No one is more delighted than I am that esteemed presidential historian, Annette Gordon- Reed will join the faculty at Harvard Law School. Despite the fact that she was recruited by then Dean Elena Kagan, I respectfully disagree with Charles Ogletree that Elena Kagan is a good choice for the Supreme Court.
Ogletree argues that from 2003 until the end of Kagan's deanship in 2009, the number of African American students matriculating rose to an all time high. I am sure this is accurate, but how relevant is it?
Do these numbers speak to the quality and caliber of student life? Are Harvard graduates fully engaged and can they provide an effective and vigorous understanding with matters pertaining to race? Or, are they merely defenders and justifiers of the status quo?
I suggest that Professor Ogletree look at the April 30, 2010 blog post written by Diane Lucas. Ms. Lucas was a guest blogger for FEMINISTE and authored a piece entitled, "The Racist Breeding Grounds of Harvard Law School". Lucas wrote this article to discuss the racist behavior of Stephanie Grace, a graduating student, and to discuss her own experience as a Black student at HLS. Lucas critiqued Kagan's leadership before she knew that Kagan was the U.S. Supreme Court nominee.
"When I was at HLS in 2006, there was a student-run but HLS-endorsed parody play featuring students and professors, in which individual students, mostly women of color, were roasted using highly offensive racial, gender and classist stereotypes-basically a modern day minstrel show. I was disgusted. When we protested and communicated how upset many of the black and Latino students were, we were criticized as being too sensitive, for not being able to take a joke and for trying to suppress free speech."
She goes on to describe how then Dean Elena Kagan refused to take a stand, stating that she could not take responsibility for the parody -- even though she actually had an on-stage role in its performance. Professor Charles Ogletree, Jr. and Professor Martha Minow (now Dean Minow) took the lead in organizing a well-attended town hall. The students specifically asked Dean Kagan to start diversity sessions to keep the conversation going, and nothing happened. Dean Kagan's failure to take a stance is deeply concerning, and personally, I think Ms. Lucas has a point.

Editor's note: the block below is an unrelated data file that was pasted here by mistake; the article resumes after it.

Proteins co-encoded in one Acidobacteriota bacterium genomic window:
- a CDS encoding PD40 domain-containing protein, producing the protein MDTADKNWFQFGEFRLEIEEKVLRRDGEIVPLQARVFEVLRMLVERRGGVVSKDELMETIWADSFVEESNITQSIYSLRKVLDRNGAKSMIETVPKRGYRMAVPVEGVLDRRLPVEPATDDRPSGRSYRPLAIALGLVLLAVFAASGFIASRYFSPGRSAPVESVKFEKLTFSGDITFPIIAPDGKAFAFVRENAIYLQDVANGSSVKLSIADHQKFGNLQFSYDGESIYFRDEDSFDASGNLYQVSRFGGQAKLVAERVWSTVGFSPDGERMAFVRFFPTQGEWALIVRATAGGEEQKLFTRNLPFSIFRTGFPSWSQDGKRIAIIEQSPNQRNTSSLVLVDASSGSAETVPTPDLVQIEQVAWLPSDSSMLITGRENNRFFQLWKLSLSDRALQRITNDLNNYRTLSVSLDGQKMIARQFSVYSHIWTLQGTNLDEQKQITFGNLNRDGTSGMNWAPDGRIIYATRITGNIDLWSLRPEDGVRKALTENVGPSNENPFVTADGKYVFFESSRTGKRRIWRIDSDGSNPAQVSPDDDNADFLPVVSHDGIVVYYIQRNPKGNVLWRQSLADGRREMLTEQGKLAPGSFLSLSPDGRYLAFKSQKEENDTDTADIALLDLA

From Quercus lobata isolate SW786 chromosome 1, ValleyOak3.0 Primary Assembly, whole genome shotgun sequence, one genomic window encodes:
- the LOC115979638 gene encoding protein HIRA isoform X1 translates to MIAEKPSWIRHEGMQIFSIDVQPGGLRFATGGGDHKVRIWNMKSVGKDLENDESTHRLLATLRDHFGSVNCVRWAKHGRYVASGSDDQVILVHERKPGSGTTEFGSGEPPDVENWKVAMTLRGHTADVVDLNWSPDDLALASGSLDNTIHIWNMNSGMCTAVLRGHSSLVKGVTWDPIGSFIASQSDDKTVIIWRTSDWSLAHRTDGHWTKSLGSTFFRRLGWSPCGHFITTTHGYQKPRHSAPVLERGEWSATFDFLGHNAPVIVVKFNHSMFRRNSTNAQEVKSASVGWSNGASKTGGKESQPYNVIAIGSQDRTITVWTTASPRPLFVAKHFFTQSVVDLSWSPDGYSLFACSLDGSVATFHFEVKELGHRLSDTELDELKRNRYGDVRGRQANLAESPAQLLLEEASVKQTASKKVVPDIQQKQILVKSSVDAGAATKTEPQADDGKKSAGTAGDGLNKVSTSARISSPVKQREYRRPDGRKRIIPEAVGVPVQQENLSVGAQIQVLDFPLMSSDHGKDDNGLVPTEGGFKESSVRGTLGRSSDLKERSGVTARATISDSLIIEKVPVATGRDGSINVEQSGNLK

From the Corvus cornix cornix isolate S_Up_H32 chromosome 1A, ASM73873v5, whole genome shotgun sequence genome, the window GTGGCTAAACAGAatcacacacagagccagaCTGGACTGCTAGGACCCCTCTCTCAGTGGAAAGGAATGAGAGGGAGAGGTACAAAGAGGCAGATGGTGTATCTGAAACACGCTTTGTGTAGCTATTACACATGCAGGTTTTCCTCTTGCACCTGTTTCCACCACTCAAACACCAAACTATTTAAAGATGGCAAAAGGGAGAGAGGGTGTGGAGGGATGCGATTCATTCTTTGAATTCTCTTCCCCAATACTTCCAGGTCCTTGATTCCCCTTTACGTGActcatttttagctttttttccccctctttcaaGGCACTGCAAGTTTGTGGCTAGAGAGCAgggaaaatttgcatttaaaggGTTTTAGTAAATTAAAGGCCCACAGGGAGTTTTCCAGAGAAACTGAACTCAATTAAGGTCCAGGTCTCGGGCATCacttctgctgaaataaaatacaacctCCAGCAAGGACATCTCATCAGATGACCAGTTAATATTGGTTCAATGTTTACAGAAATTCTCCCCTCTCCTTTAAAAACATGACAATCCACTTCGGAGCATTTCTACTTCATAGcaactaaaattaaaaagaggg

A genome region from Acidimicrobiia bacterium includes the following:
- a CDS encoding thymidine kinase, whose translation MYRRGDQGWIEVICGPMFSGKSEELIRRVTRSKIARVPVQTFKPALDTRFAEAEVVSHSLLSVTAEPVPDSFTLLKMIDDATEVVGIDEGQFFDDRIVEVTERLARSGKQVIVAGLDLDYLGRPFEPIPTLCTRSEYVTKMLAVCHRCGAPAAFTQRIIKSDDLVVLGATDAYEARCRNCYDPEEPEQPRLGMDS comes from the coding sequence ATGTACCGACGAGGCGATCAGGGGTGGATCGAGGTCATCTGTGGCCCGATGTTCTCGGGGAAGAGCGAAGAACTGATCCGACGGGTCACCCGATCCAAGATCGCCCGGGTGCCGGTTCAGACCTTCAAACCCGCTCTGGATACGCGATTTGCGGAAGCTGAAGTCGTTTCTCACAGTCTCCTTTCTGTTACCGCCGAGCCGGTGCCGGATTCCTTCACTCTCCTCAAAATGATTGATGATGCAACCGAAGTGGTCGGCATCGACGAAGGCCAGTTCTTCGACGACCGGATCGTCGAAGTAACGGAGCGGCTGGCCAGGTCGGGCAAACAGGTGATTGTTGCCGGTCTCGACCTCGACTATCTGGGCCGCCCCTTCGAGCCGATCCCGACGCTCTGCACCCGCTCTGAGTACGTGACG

I consider myself to be one of the most privileged law students in America. In this economic downturn, not only will I return to a tenured professorship when I graduate, I will rejoin a faculty that was given a 2.5 % salary increase. My colleagues are looking forward to my return, yet supported my paid leave. Every day I drive to school in a decent car, return to a lovely home, and I am greeted by a family who supports me.
The curriculum has been challenging, but given my career security, the stakes have been low. Even with these advantages, law school is among the most hostile experiences of my adult life. The faculty of my law school has exactly one member from my racial group. At age 40, I can't believe this actually matters, but here's an anecdote to explain why it does.
In the fall, I took a course in which the white male professor explained to the class that in 1999, during a budget discussion among three Washington, D.C., municipal officials, one of them, David Howard, said that he would have to be "niggardly with the fund because it's not going to be a lot of money." His Black colleague "stormed out" and got the new Black mayor, Anthony Williams to force Howard's resignation. My professor argued that Howard's reinstatement was just, because what had occurred was not a racist act.
How does this relate to the nomination of Elena Kagan? What happened in my classroom was to be expected. We are located in Minnesota, one of the most homogenous states in the country, and that makes it difficult to recruit students who have enough lived experience or academic training in Ethnic studies to challenge the faculty. We are also not an institution with a $1.7 Billion endowment that draws thousands of applications for one tenure track position.
And yet the hiring of professors of color is better at my school than Harvard's. Yes, I did just say better. Therefore, it became apparent to me why Stephanie Grace could earn an illustrious JD from Harvard Law School, and yet send out a mass email seriously entertaining "the possibility that African Americans are, on average, genetically predisposed to be less intelligent."
Clearly, Grace has not been exposed to the racial analysis and legal prowess exhibited by professors of color. Too bad she's going to miss the opportunity to discuss her ideas with Annette Gordon-Reed.
Which points back to why Kagan is the wrong choice for the Supreme Court. Until last week, with all the resources at her disposal, of her 29 hires as the dean of Harvard Law School she could not find one Black professor worthy of an appointment.
For this fact alone, she should not be approved for the U.S. Supreme Court. We can't reward cultural incompetence. Thurgood Marshall knew better, and Kagan should have done better. Failure to find a more culturally competent Justice of any background is just wrong.
Actually, it's down right niggardly.
The author thanks Kathleen Wells and Lori Stee